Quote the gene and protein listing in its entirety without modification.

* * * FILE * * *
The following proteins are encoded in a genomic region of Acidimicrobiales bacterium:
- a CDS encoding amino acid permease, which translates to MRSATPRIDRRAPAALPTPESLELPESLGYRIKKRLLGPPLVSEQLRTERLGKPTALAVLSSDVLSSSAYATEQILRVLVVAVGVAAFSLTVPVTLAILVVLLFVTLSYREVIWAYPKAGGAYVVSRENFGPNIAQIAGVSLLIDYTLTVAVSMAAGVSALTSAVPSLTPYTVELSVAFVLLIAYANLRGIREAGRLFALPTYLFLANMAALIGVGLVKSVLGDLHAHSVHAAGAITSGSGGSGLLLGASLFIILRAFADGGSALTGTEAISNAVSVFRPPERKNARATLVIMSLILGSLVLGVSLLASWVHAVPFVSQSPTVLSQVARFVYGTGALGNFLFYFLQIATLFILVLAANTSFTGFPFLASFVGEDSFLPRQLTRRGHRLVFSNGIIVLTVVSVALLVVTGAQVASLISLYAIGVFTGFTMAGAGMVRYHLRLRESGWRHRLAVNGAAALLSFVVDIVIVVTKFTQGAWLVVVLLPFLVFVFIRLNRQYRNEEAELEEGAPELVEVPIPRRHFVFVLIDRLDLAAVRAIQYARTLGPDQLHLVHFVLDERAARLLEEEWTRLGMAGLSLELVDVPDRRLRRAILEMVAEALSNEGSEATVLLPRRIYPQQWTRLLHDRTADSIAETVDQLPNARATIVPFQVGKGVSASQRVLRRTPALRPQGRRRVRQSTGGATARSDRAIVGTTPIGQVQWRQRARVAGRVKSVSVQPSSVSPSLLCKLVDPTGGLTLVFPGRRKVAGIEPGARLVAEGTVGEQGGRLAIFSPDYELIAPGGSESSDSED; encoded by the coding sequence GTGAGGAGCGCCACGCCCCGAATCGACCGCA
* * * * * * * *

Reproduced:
The following proteins are encoded in a genomic region of Acidimicrobiales bacterium:
- a CDS encoding amino acid permease, which translates to MRSATPRIDRRAPAALPTPESLELPESLGYRIKKRLLGPPLVSEQLRTERLGKPTALAVLSSDVLSSSAYATEQILRVLVVAVGVAAFSLTVPVTLAILVVLLFVTLSYREVIWAYPKAGGAYVVSRENFGPNIAQIAGVSLLIDYTLTVAVSMAAGVSALTSAVPSLTPYTVELSVAFVLLIAYANLRGIREAGRLFALPTYLFLANMAALIGVGLVKSVLGDLHAHSVHAAGAITSGSGGSGLLLGASLFIILRAFADGGSALTGTEAISNAVSVFRPPERKNARATLVIMSLILGSLVLGVSLLASWVHAVPFVSQSPTVLSQVARFVYGTGALGNFLFYFLQIATLFILVLAANTSFTGFPFLASFVGEDSFLPRQLTRRGHRLVFSNGIIVLTVVSVALLVVTGAQVASLISLYAIGVFTGFTMAGAGMVRYHLRLRESGWRHRLAVNGAAALLSFVVDIVIVVTKFTQGAWLVVVLLPFLVFVFIRLNRQYRNEEAELEEGAPELVEVPIPRRHFVFVLIDRLDLAAVRAIQYARTLGPDQLHLVHFVLDERAARLLEEEWTRLGMAGLSLELVDVPDRRLRRAILEMVAEALSNEGSEATVLLPRRIYPQQWTRLLHDRTADSIAETVDQLPNARATIVPFQVGKGVSASQRVLRRTPALRPQGRRRVRQSTGGATARSDRAIVGTTPIGQVQWRQRARVAGRVKSVSVQPSSVSPSLLCKLVDPTGGLTLVFPGRRKVAGIEPGARLVAEGTVGEQGGRLAIFSPDYELIAPGGSESSDSED; encoded by the coding sequence GTGAGGAGCGCCACGCCCCGAATCGACCGCA